The U.S.-based Boeing Company announced Thursday that it has signed up another foreign airline for its in-flight broadband service. The head of the service, attending the Paris Air Show, said Connexion by Boeing expects to start selling cellular phone services to airline passengers next year.
Connexion by Boeing's president Laurette Koellner told the Reuters news service that the cell phone service is on track for introduction of the service next year. A major problem, however, looms with U.S. airlines and with many passengers who oppose the use of cell phones on commercial flights.
Many foreign airlines have embraced in-flight broadband, and Koellner announced that Austrian Airlines has agreed to install the Connexion broadband Internet service on seven of its Boeing planes early next year.
The issue is complicated by the surging growth of VoIP--phoning over the Internet; broadband on flights could pave the way for use of VoIP on planes, too. The Boeing service could ultimately bring voice telephone service into airline passenger cabins through its broadband technology.
In the U.S., the Federal Communications Commission and the Federal Aviation Administration are both opposed to cell phone service in the skies. The FCC is reviewing the issue and early public comments to the FCC indicate that the public and different groups including aircraft crews are vigorously opposed to cell phone use on planes. The FAA has banned cell phone use because it suspects the technology could interfere with avionics and onboard electronic gear.
The story is different in other countries. "The Connexion by Boeing service is available today on flights offered by Lufthansa, SAS, Japan Airlines, ANA and Singapore Airlines," Boeing noted in a statement Thursday. "In addition, China Airlines, Korean Air, El Al, Asiana, and Etihad will begin offering the high-speed service on their long-range aircraft in the very near future."
The Boeing broadband service has grown rapidly and the company has said it has agreements with more than 500 corporations worldwide; Connexion by Boeing also serves the business aviation and maritime markets. On Wednesday, Boeing announced that it had signed a deal with Teekay Shipping Corporation to supply its service via satellite to 50 Teekay ships at sea.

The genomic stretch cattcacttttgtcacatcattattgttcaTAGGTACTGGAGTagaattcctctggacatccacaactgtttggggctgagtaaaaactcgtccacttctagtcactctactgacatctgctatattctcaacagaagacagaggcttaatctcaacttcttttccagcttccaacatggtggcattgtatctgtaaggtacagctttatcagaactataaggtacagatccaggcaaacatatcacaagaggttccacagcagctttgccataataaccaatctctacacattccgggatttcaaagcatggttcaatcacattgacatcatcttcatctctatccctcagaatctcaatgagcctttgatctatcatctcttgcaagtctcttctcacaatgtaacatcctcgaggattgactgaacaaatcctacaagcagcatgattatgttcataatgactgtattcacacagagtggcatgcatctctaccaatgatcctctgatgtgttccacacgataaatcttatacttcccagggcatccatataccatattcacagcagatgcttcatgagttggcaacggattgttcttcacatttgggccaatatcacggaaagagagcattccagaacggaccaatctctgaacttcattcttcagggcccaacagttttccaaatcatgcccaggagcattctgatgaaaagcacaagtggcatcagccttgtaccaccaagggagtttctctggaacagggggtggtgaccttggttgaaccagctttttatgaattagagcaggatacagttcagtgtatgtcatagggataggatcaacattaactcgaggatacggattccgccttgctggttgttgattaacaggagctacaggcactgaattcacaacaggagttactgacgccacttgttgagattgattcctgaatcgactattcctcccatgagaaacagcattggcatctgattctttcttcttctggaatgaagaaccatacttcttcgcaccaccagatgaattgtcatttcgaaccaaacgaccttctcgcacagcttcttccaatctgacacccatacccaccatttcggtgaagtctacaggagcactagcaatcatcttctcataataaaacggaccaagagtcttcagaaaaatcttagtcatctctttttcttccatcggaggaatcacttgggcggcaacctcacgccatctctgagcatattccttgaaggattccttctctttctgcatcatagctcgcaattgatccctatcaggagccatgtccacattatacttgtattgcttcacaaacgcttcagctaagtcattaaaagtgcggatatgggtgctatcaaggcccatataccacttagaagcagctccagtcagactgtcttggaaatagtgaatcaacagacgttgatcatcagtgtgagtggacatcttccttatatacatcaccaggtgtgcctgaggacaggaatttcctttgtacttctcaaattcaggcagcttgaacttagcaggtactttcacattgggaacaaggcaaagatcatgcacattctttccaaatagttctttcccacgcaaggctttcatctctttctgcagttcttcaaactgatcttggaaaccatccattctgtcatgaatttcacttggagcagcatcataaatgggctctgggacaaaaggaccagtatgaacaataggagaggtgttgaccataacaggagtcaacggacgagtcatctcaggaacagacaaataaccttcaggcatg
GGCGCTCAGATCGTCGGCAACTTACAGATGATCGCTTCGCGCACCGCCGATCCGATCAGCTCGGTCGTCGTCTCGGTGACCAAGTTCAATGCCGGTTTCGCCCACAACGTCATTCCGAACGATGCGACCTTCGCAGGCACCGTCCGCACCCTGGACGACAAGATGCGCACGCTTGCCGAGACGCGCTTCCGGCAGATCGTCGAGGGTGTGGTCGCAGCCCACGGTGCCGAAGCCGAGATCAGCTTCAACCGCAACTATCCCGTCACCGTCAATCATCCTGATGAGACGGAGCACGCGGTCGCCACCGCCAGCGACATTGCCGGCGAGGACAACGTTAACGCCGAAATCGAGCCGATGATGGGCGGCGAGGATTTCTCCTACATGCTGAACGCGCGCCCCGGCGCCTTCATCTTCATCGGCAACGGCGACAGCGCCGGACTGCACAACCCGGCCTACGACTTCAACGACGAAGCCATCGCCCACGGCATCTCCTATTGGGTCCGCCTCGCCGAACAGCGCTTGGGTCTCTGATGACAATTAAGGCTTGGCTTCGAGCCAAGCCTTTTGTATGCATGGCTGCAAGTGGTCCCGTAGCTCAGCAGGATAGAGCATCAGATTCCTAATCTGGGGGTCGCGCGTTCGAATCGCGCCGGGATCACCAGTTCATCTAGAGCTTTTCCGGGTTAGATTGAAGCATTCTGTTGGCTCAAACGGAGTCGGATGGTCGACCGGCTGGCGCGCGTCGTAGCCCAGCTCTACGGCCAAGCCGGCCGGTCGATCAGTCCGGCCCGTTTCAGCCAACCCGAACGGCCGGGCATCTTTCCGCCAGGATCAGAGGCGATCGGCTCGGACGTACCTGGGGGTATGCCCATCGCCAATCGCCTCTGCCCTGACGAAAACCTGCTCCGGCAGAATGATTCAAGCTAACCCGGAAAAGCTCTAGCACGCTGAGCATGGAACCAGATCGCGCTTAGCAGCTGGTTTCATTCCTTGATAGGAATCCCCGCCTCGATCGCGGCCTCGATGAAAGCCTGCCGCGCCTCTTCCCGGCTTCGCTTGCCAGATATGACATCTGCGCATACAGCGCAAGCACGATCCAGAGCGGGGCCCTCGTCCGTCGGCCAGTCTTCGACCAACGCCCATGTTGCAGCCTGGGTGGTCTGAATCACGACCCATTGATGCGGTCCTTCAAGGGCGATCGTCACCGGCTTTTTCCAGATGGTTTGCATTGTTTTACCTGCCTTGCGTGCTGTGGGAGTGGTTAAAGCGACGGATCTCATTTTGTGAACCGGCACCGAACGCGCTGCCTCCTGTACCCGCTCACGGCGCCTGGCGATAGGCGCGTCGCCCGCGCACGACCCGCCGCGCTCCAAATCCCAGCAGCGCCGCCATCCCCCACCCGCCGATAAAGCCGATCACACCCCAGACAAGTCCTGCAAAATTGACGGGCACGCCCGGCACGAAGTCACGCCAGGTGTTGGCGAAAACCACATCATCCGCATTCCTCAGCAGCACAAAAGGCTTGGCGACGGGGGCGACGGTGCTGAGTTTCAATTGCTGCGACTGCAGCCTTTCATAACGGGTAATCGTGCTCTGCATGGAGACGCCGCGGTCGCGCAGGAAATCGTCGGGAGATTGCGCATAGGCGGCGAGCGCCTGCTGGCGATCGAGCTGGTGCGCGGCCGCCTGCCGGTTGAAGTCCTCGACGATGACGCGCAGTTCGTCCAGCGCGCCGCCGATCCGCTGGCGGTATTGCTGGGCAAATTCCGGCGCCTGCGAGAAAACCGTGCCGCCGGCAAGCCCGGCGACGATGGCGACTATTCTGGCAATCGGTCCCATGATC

Koellner told Reuters that aircraft installations of Connexion should nearly double by the end of the year, growing from 64 now to 120 by the end of the year. She added that the Connexion service should break even in 2008.
In addition to hurdles represented by the FCC and the FAA, U.S. law enforcement agencies are reviewing cell phone use on aircraft from the point of terrorist implications. While the Department of Homeland Security and the Justice Department say they generally support increased communications availability for passengers, they have observed that cell phone use could assist terrorists to carry out attacks. Others have noted that passengers and aircraft crew members used their cell phones when their planes were hijacked by terrorists in the September 11 terrorist attacks.
Other potential stumbling blocks to the introduction of cell phone service in passenger aircraft are represented by the lack of support from individual U.S. airlines. United Airlines, for instance, has said it has no plans to offer cell phone service, noting that 80 percent of its passengers say they oppose it.
As it is, passengers can telephone from many commercial flights. Verizon's AirFone service has been offered for many years in passenger cabins. Verizon Wireless has partnered with Cingular Wireless in comments to the FCC, according to USA Today, and said they might consider supporting a lifting of the cell phone ban under certain circumstances.
David Haskin, editor of Mobile Pipeline, contributed to this story.